Thursday, April 27, 2006

Duino Epigrams

Listening to CocoRosie's "Terrible Angels" tonight, I suddenly remembered where the refrain ("every angel's terrible") comes from: Rilke's first Duino Elegy. is nothing/ but the beginning of terror, which we still are just able to endure/ and we are so awed because it serenely disdains/ to annihilate us. Every angel is terrifying.

Rereading the whole elegy, I was reminded that what I enjoy about it is its arrangement of epigrams. The rest seems like filler: a medium in which to suspend its substance. But part of that impression comes from straightforward misprision, i.e., from plucking groups of words out of their context and distorting their meaning. That is, I like the following phrases much better in isolation than in the role in Rilke's poem.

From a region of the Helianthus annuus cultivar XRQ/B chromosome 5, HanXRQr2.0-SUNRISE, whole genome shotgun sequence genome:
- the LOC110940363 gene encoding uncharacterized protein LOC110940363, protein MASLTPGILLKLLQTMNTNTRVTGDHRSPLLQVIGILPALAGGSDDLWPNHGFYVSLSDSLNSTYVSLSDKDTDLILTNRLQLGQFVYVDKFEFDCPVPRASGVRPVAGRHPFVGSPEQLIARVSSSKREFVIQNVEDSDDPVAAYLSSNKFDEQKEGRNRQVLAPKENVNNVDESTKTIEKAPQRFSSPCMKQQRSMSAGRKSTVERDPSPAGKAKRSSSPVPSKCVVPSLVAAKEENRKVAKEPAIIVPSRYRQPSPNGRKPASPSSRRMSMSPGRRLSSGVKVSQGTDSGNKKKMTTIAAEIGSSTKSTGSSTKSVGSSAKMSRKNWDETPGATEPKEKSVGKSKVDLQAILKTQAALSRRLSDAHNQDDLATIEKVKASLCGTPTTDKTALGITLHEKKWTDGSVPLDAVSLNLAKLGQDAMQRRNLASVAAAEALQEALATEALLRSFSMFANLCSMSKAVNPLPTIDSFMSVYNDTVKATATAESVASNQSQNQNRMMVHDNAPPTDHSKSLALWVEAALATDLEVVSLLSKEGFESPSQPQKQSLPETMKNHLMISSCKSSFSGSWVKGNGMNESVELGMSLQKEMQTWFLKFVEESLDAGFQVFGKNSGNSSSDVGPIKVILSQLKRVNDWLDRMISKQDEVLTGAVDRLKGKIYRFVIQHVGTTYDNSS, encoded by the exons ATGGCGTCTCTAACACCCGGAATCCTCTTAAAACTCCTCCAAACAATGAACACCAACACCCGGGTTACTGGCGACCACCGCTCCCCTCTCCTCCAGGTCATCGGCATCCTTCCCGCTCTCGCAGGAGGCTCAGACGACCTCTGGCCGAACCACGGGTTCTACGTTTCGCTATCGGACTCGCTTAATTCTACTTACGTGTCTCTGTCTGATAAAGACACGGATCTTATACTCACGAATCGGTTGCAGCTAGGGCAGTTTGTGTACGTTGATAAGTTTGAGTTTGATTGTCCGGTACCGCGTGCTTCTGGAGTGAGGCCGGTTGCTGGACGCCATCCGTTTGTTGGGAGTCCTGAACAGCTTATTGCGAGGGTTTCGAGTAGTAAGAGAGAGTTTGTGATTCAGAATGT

It serenely disdains to annihilate us.

Every angel is terrifying. (And CocoRosie's translation is even better.)

Fling the emptiness out of your arms into the spaces we breathe; perhaps the birds will feel the expanded air with more passionate flying.

Where can you find a place to keep her, with all the[se] huge strange thoughts inside you going and coming an often staying all night?

Have you imagined Gaspara Stampa intensely enough?

That fierce example of soaring.

What I mean can probably best be illustrated by providing the shared context of the last two epigrams:

Have you imagined/ Gaspara Stampa intensely enough so that any girl/ deserted by her beloved might be inspired by that fierce example of soaring, objectless love/ and might say to herself, "Perhaps I can be like her"?

I think my intuitions here follow Pound's imagist programme, i.e., the injunction not to add "of peace" to "the dim lands".

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